A patient with suspected stroke transported by the emergency medical services is expected to have high blood pressure. What is the threshold value that warrants attempts to lower blood pressure by the ambulance crew?
Wieslaw Oczkowski: Treating blood pressure in somebody who has a stroke or possible stroke is not straightforward. It always depends on what the stroke etiology is. For example, the blood pressure thresholds for people with ischemic stroke are different than the blood pressure thresholds for people with hemorrhagic stroke, and the blood pressure thresholds are different if there is a potential that the individual may be treated with thrombolysis. For example, there are specific guidelines for treatment of blood pressure for thrombolysis patients, while if somebody has a strokelike syndrome and the stroke is known to be ischemic, the blood pressure treatment is relatively lax in terms of what we call permissive hypertension. We actually allow the individual to have relative hypertension to prevent the risk of cerebral ischemia due to lowering of the blood pressure too much.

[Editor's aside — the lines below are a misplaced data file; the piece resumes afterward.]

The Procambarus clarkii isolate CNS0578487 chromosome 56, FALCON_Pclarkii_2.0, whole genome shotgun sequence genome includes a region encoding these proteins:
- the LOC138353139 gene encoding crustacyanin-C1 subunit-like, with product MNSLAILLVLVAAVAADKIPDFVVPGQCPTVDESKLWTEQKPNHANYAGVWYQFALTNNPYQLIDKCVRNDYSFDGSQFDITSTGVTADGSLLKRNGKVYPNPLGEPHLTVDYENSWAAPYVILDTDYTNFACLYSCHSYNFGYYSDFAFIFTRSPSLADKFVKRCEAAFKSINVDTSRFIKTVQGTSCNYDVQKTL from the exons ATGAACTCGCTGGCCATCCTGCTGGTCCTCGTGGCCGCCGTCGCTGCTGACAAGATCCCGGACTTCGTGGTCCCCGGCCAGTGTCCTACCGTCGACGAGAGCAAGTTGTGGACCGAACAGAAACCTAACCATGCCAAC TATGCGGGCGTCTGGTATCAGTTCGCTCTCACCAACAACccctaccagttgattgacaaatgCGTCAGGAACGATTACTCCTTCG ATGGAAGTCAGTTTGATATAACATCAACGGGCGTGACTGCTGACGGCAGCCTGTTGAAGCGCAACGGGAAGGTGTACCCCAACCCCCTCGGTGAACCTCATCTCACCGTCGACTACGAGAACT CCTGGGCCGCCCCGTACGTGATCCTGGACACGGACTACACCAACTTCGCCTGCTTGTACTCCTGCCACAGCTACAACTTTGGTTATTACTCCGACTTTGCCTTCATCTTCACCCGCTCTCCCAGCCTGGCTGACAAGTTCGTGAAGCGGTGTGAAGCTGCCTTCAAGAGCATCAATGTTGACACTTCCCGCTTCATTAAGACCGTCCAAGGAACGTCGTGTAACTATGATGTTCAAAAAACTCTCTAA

The other scenario which comes up is if somebody has a hemorrhagic stroke. So, once you have done the computed tomography (CT) scan, you identified that they have actually had a hemorrhagic stroke, then the blood pressure thresholds are lower than those of ischemic stroke.
In general, the management of hypertension for somebody with a presumed stroke is very dependent on what the individual may receive and also very dependent on what type of stroke the individual may have suffered.